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The Carletonian

The Carletonian

The Carletonian

Addressing overheard derogatory remarks

<pen letter:

I don’t know who you are. I saw only that you were wearing a black t-shirt, that you have gauged ears, that you smoke and play croquet with your friends on Wednesday evenings.

What I know is that you yelled “f—ing n—–” in apparent distress about some aspect of your croquet game. What I know is that when my friend asked you that if you were going to use that word could at least be quieter, you left your game, walked to where she sat across the street and asked her why she didn’t go back to Israel and muttered something about passive liberals.

This is not the first time I have heard racial or religious slurs. This is not exceptional, but it is pretty old school, these verbal assaults. If I thought we were over it, if I believed that we were post-racial, that there isn’t tension among the cows and colleges, you might have made me change my mind. But I have never believed that we were over it. If you did, or do, I just want to make this clear. On May 21, 2008, in Central Park (near the intersection of Fourth St. and College St.) around 7:30pm, three derogatory comments were made using language that denigrates people of the Jewish faith, African-Americans, and people who identify with the politics of American liberalism.

It’s a little bit endearing that you attempted to defend your use of the word “n—–.” You said you had a black cousin. You seemed to realize that your comment transgressed the norms for conversations held in public places frequented by children and families. I believe that people who hurt other people have been hurt themselves. I hear powerlessness in your prejudice. I am sad that your powerlessness has led you to seek survival by using bigoted and disrespectful language. You are small on the scale of tragedies; but it is that smallness which makes this, you, the croquet, the n-word, a place to start talking.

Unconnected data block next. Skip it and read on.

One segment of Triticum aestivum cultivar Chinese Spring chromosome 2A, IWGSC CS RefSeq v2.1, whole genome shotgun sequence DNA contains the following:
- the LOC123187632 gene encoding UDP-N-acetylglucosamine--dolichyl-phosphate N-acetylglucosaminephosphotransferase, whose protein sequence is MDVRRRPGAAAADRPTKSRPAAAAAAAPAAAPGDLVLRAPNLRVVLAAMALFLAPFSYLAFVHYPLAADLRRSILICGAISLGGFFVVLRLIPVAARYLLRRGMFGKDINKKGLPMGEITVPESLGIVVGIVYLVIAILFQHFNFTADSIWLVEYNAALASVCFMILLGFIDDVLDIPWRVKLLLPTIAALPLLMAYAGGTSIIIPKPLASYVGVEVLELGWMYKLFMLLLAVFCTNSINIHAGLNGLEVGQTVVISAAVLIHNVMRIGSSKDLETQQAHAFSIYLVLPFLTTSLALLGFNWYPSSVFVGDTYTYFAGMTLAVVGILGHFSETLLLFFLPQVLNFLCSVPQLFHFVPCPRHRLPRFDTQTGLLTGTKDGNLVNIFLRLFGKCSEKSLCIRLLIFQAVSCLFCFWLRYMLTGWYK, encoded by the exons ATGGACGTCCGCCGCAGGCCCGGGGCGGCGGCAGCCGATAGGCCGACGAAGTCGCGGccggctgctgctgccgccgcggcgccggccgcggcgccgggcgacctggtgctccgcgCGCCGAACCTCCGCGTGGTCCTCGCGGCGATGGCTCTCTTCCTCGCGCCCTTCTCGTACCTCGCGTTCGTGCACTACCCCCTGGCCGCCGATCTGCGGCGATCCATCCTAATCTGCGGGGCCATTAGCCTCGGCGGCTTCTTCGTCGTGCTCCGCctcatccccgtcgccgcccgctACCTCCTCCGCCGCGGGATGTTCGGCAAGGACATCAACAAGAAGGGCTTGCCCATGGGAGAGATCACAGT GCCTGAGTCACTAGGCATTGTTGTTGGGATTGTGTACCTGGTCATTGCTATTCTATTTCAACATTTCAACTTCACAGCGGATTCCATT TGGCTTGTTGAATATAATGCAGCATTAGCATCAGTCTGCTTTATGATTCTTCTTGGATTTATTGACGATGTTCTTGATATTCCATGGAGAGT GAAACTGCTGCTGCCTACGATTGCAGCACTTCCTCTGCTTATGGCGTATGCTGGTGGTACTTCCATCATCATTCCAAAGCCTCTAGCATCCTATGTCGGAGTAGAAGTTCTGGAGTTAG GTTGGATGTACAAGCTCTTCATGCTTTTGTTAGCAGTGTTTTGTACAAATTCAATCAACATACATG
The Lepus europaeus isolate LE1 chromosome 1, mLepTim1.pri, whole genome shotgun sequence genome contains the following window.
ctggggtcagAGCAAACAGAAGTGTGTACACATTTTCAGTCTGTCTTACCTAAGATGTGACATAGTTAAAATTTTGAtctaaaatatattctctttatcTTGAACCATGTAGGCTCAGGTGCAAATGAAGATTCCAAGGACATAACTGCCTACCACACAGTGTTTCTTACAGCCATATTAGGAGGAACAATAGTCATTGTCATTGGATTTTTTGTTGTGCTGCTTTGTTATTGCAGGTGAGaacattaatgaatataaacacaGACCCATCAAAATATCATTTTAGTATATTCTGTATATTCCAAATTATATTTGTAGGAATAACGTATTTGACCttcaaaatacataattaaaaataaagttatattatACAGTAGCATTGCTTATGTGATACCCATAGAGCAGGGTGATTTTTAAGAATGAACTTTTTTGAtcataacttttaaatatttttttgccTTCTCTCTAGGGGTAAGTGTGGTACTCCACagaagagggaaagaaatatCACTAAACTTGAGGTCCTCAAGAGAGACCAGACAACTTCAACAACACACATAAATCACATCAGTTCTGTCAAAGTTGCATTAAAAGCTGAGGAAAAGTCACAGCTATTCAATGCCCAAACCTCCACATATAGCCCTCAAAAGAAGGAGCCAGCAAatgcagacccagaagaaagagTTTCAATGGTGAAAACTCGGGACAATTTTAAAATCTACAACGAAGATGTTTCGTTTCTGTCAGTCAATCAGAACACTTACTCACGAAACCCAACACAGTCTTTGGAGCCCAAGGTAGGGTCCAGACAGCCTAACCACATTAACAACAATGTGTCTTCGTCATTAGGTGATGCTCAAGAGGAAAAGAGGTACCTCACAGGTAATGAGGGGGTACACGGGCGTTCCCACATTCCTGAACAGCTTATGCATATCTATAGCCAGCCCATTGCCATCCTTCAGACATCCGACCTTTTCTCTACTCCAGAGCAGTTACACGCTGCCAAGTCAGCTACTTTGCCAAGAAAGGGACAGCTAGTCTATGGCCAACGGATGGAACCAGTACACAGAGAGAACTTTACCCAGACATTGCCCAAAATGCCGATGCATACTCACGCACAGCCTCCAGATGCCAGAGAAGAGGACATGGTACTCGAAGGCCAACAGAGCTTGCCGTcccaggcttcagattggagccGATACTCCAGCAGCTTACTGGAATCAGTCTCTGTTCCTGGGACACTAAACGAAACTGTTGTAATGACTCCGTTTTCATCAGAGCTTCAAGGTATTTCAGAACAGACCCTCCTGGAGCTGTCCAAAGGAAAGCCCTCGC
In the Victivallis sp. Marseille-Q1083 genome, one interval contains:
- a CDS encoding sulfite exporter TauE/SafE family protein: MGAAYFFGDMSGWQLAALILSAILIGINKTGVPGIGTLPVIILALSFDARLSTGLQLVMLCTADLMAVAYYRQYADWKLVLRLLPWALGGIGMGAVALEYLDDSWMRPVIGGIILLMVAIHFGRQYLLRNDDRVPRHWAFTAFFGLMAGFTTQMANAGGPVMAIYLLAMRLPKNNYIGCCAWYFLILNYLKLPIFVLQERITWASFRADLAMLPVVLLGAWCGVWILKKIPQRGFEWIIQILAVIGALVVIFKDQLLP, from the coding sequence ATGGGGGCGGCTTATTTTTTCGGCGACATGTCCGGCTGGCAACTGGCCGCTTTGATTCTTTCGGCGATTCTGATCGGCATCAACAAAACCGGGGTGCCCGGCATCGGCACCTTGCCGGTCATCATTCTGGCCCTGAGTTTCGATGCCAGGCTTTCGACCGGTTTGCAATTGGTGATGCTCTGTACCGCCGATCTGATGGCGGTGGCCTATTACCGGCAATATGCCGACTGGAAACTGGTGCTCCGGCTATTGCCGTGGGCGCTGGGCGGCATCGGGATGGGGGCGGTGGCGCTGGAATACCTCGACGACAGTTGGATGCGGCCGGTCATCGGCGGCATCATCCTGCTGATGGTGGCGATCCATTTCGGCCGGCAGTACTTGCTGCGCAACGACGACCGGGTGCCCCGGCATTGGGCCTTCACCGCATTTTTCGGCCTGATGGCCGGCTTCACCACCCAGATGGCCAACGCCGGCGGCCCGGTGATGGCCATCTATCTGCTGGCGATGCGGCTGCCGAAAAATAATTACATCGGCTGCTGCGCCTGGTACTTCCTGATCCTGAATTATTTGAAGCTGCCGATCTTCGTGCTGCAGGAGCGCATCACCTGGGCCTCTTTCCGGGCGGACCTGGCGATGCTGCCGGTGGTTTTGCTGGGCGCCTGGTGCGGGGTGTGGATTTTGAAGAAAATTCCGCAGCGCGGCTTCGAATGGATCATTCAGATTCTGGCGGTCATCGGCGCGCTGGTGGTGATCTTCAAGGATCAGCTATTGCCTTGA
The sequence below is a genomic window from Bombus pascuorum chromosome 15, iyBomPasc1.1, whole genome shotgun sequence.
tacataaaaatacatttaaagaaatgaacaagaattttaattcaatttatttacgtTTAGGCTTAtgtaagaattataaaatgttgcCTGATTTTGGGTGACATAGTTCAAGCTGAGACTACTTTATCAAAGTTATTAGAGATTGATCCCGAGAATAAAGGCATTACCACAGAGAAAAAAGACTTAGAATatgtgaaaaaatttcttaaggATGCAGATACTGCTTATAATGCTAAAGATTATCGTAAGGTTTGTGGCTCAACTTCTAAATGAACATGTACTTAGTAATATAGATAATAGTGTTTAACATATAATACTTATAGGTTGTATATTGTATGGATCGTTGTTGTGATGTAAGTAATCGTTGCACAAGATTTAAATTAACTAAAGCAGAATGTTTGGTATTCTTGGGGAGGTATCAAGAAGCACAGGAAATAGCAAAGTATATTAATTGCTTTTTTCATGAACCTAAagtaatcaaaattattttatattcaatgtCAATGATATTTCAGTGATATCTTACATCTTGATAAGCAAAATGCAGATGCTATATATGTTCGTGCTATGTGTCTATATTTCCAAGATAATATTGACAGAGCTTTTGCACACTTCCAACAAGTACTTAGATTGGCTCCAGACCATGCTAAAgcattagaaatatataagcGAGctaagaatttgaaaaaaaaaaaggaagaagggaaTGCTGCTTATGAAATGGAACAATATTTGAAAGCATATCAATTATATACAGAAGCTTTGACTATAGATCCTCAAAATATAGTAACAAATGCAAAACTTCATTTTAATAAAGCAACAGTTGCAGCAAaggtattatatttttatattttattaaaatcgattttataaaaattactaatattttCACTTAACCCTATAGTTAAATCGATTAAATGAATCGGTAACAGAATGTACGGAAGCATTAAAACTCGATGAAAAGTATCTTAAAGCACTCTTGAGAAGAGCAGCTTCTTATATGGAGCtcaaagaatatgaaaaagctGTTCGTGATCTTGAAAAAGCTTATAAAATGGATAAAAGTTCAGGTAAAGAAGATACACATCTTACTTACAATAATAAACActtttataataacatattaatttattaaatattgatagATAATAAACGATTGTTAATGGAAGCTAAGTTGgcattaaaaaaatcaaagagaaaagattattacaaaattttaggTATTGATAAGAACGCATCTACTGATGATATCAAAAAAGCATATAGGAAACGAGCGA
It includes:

I don’t know how you feel about pacifists or atheists or Christians or queers. I don’t know how you feel about poets or union members, socialists or women or self–identified multiracial writers with anti-consumerist tendencies who like humane immigration reform, comprehensive sex ed and Dolly Parton. But I invite you anyways, to stop by apartment # 102 at Fourth and Union. One of us is probably home and we’d love to talk to you. There is usually food and always beer. Come on over; I want to know your story because all I’ve got right now is handful of crude words and a shitty afternoon. I’ll be around.

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